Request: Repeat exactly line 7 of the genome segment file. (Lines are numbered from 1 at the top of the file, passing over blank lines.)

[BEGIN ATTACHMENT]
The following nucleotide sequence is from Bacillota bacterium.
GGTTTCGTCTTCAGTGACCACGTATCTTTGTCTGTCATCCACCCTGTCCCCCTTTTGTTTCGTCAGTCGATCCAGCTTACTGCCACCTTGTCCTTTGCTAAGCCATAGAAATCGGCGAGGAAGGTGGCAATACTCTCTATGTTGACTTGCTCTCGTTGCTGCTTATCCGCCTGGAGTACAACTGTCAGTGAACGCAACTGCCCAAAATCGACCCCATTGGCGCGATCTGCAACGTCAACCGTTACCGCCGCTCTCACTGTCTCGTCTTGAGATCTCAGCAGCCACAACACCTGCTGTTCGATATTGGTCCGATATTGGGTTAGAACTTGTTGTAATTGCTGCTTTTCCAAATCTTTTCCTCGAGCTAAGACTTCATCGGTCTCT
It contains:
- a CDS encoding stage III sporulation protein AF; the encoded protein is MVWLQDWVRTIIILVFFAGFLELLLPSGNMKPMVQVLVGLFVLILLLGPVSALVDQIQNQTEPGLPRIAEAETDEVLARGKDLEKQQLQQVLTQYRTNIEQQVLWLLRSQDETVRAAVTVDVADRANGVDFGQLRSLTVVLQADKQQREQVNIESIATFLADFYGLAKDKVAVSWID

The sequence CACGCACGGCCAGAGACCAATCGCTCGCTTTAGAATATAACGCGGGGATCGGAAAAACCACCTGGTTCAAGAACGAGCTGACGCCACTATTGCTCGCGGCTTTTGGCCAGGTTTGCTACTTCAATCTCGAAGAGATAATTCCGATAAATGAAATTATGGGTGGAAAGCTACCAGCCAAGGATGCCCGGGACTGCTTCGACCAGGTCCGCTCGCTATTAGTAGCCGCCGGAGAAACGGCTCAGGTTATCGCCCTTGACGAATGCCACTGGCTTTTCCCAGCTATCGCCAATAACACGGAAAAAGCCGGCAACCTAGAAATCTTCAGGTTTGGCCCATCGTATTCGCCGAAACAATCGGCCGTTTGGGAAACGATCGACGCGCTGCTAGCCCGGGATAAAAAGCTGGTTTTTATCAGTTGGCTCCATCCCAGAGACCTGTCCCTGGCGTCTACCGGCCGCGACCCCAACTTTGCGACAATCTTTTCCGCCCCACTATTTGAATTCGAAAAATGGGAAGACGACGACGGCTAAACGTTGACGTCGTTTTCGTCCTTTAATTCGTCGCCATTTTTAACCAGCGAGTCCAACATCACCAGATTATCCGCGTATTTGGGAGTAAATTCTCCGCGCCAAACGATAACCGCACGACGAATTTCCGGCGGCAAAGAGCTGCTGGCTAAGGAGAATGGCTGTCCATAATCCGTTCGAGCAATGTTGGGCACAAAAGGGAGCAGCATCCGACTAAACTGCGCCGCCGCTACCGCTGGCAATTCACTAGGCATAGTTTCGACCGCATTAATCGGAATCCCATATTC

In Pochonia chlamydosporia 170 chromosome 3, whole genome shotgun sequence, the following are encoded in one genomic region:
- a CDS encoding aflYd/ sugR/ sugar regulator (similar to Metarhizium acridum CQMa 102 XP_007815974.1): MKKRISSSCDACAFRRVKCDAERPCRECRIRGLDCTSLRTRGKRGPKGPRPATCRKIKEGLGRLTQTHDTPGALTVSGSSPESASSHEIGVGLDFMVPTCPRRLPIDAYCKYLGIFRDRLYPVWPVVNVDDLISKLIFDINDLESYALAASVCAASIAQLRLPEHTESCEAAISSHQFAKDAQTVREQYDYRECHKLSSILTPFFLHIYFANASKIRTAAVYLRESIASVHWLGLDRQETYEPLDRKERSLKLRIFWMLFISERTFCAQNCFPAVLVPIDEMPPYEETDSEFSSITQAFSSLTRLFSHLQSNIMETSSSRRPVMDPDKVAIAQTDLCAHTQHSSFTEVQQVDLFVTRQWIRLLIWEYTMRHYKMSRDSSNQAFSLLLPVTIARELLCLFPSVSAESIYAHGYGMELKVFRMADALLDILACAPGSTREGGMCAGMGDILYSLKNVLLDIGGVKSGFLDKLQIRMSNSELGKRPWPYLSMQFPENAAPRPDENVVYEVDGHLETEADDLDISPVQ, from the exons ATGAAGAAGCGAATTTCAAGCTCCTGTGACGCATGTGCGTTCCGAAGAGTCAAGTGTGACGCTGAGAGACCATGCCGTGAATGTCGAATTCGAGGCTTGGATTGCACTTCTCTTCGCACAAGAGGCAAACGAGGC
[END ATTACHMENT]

- a CDS encoding aflYd/ sugR/ sugar regulator (similar to Metarhizium acridum CQMa 102 XP_007815974.1): MKKRISSSCDACAFRRVKCDAERPCRECRIRGLDCTSLRTRGKRGPKGPRPATCRKIKEGLGRLTQTHDTPGALTVSGSSPESASSHEIGVGLDFMVPTCPRRLPIDAYCKYLGIFRDRLYPVWPVVNVDDLISKLIFDINDLESYALAASVCAASIAQLRLPEHTESCEAAISSHQFAKDAQTVREQYDYRECHKLSSILTPFFLHIYFANASKIRTAAVYLRESIASVHWLGLDRQETYEPLDRKERSLKLRIFWMLFISERTFCAQNCFPAVLVPIDEMPPYEETDSEFSSITQAFSSLTRLFSHLQSNIMETSSSRRPVMDPDKVAIAQTDLCAHTQHSSFTEVQQVDLFVTRQWIRLLIWEYTMRHYKMSRDSSNQAFSLLLPVTIARELLCLFPSVSAESIYAHGYGMELKVFRMADALLDILACAPGSTREGGMCAGMGDILYSLKNVLLDIGGVKSGFLDKLQIRMSNSELGKRPWPYLSMQFPENAAPRPDENVVYEVDGHLETEADDLDISPVQ, from the exons ATGAAGAAGCGAATTTCAAGCTCCTGTGACGCATGTGCGTTCCGAAGAGTCAAGTGTGACGCTGAGAGACCATGCCGTGAATGTCGAATTCGAGGCTTGGATTGCACTTCTCTTCGCACAAGAGGCAAACGAGGC